They started their fifty years of wedded life employed at the farm of Mr. and Mrs. Luzern Baker, which they later purchased.

This union was blessed with three children, Lionel, Vivian and Marion. Lionel met with a tragic death at the age of nineteen. Their daughter, Vivian, now Mrs. George Armstrong, is living on the original Baker homestead which has been in the family for four generations. Marion, whose wife is the former Hilda Todd, lives on the farm where his father began farming. There are three grandchildren, Phyllis and Douglas Armstrong and Larry Baker.

On Monday, June 3, about two hundred friends and relatives gathered at the Dry Brook Community hall to celebrate Mr. and Mrs. Baker’s fiftieth wedding anniversary and to show their appreciation for their many years of neighborly acts. The hall was beautifully decorated for the occasion in yellow and white. Tables were set for the immediate family. A delicious buffet luncheon was served at 4 o’clock, after which the bride and groom were presented with a purse of two fifty dollar bills besides others gifts and cards.

There were about twenty-five guests present who were in attendance fifty years ago.

Since retiring from active farm life Mr. and Mrs. Baker reside in a bungalow on the farm of their son, Marion. The happy couple departed feeling that they had reached the end of a perfect day. As if we needed reminding, Clarke Sanford can effortlessly epitomize the palpable glee mountain folks feel in the delicious, heady days of summer.

June 14, 1946

From Clarke Sanford’s “Mountain Dew”

Sunday was a marvelous green day. Never were the Catskills more beautiful. The heavy rains of the week had cleared the air, green, green mountains stood like great pictures in the sky, there was a heavenly smell of new leaves, blossoms and the fragrant earth.

Days like Sunday come but once a year as spring comes but once in the lives of boys and girls. Business prospects, health, home planning, air castles boom on a day like that even faster than the fast-rising inflation price of homes. It’s worth a lot of cold and hardship to live one day in a land that can be as wonderful as the loved Catskills last Sunday. It’s an inspiration for weeks and months to come. Maggie reminds us of the fun as the end of the school year looms and celebrations abound in the school calendar. She certainly nails how a parent feels whenever their child performs!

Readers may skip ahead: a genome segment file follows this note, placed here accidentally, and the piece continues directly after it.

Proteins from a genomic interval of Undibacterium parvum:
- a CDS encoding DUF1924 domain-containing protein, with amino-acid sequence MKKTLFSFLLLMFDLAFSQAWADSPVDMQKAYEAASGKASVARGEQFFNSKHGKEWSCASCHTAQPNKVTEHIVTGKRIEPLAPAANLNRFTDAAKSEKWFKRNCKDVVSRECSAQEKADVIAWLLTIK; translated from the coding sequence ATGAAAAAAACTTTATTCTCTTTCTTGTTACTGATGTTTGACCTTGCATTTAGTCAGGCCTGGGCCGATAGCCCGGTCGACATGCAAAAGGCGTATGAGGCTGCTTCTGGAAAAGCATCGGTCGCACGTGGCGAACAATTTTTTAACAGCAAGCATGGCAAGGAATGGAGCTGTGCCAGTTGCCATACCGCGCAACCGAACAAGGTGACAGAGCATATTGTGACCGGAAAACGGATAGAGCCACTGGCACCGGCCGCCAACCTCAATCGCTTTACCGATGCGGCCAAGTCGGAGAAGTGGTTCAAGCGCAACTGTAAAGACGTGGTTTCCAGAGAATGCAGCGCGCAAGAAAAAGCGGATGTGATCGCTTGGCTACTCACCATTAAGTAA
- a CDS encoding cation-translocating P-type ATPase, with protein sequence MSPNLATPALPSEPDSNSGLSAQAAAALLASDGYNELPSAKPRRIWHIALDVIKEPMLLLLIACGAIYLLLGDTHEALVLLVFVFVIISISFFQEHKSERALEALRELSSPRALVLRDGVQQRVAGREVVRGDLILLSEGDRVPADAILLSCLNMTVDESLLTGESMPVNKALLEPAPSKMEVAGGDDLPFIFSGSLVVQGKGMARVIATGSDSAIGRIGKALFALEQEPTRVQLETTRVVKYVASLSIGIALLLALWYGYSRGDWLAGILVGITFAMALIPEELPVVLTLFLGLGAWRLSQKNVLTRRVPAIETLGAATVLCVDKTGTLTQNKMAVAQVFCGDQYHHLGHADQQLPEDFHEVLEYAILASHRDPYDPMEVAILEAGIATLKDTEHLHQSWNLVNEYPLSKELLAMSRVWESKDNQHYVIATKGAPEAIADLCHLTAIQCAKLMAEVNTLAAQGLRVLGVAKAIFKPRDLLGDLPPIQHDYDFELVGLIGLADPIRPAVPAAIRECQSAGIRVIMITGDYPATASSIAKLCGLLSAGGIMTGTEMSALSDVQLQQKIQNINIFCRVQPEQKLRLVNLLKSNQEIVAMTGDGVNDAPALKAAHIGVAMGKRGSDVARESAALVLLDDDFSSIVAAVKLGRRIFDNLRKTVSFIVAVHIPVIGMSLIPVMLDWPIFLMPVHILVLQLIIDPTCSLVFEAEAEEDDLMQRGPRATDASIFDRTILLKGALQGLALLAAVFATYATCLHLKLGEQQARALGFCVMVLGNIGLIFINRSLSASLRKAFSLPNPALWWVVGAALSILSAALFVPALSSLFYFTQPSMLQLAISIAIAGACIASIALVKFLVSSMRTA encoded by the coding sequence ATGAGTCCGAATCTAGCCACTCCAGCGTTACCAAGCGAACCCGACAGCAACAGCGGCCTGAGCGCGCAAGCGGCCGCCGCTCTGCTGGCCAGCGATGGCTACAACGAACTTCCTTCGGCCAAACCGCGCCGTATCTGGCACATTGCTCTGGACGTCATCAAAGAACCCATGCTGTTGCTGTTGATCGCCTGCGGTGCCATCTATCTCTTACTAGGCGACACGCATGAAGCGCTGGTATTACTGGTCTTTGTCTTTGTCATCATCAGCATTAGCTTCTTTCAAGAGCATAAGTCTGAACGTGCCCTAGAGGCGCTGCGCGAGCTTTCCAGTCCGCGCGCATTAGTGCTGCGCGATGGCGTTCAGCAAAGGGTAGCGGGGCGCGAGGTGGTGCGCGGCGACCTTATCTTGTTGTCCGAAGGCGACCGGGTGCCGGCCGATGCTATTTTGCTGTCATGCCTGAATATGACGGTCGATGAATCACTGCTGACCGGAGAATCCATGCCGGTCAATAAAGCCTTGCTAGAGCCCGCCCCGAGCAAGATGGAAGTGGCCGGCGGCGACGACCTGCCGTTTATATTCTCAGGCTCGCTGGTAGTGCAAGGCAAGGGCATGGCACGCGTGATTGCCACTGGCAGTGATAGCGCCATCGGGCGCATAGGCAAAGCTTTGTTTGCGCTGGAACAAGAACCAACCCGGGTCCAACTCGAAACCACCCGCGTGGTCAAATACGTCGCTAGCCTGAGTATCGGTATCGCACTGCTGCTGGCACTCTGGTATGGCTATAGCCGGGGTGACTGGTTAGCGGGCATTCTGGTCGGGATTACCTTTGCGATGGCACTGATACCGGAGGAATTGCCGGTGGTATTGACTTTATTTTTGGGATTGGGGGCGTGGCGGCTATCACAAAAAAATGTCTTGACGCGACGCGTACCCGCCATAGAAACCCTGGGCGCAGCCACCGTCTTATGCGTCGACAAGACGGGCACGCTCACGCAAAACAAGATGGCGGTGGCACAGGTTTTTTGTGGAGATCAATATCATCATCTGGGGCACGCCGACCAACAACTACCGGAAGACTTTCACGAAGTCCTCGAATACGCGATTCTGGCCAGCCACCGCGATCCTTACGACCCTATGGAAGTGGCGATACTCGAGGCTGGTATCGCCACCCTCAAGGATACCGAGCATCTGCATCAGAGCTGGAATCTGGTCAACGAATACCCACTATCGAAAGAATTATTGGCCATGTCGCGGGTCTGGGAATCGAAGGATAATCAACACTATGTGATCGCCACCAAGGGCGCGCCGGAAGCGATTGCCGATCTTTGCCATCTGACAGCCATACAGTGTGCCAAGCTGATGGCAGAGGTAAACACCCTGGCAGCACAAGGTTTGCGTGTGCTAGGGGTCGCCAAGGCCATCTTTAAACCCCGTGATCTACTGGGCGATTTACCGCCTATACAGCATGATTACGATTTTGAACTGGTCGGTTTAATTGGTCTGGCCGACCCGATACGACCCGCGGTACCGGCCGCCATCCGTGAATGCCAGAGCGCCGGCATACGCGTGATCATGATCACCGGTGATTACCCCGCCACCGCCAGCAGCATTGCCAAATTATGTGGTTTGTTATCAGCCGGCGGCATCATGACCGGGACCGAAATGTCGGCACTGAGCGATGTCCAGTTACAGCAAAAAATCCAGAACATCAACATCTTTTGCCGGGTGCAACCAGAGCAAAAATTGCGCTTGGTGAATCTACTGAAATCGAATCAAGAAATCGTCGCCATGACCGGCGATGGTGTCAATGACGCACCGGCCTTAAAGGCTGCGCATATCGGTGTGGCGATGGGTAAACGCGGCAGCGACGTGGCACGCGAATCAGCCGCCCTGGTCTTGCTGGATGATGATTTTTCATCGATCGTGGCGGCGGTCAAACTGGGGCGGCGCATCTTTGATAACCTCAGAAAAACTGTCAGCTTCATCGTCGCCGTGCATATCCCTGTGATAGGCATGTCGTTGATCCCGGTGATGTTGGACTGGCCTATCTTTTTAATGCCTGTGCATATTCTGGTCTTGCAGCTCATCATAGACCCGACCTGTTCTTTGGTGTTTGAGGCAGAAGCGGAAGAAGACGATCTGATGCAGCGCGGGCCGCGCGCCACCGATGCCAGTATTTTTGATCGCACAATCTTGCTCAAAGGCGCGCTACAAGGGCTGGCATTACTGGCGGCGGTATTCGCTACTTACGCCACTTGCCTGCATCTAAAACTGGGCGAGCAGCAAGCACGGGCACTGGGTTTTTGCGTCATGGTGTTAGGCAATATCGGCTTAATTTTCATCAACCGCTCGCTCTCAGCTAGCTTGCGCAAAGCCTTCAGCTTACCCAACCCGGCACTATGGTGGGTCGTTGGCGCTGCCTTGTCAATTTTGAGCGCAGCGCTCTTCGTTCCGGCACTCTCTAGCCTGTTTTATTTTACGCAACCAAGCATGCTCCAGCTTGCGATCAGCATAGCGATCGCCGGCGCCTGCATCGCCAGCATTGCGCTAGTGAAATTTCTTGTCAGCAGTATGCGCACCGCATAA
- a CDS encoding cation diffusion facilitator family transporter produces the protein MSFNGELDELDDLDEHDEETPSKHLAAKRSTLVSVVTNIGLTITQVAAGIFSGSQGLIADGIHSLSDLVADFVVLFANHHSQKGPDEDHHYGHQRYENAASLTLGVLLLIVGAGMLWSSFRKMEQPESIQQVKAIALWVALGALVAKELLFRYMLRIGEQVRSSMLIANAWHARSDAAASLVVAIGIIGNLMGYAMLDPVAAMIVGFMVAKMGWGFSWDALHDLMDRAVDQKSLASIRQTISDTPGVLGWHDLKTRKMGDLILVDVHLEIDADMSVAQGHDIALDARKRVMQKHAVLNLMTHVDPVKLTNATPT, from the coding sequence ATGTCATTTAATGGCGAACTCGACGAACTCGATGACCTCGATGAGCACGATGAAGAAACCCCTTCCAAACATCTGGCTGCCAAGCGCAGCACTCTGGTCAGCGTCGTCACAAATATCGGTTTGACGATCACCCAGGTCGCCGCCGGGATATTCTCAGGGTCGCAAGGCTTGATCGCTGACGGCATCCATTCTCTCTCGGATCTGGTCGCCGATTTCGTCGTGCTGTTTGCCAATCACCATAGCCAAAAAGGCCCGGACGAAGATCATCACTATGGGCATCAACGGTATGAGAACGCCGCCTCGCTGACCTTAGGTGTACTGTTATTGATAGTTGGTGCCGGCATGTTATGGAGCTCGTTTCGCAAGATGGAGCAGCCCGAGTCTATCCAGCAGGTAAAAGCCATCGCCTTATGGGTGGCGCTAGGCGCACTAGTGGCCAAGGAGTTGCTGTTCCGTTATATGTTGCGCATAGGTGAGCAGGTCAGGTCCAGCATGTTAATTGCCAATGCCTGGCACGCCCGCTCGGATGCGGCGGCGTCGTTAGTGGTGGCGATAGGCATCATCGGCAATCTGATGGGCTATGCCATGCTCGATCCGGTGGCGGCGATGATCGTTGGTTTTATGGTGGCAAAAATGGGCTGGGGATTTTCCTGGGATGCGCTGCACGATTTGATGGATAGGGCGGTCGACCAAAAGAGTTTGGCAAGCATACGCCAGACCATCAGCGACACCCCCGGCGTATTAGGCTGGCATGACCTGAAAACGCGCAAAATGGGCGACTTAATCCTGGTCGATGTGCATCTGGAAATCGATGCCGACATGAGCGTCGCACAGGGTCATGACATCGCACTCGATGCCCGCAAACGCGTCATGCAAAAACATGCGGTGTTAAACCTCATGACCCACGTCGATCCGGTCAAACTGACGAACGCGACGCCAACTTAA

June 8, 1956

From Feminine Furrows, Plowed by Maggie

Friday evening we attended the circus at school. I laughed until I cried at the spontaneous actions of the youngsters. Probably one of the biggest attractions of the show was the pair of horses. Made by the children of papier maché, they were large enough and strong enough for the youngsters to ride. It was difficult to tell whether the children or their parents were having the better time.

It was interesting to watch a mother’s face as her child’s turn to perform approached. First there was a smile of expectation, then a shadow of concern. Would he remember what to do? Then fear darkened the maternal brow as he entered on his solo work or ride. As his particular bit drew to a successful close, Mother patted the perspiration off her brow, dabbed at her eyes, blew her nose, exhaled mightily and settled down to enjoy the balance of the show. Even though her youngster was unrecognized in a feed bag and brown paper sack, or a black outfit as an elephant, Mother knew her child. Pride was written clearly in the face of the woman. . . .

. . . The house is fragrant and beautiful with sprays of apple and plum blossoms. These fragrant sprays always remind me of the stories I read when I was a little girl about the beauty of Japanese flower arrangements. Even without an artistic touch, these delicate colored blossoms carry freshness, hope and the vigor of youth into a room. Find your own summer fun in our archives at nyshistoricnewspapers.org/middletown.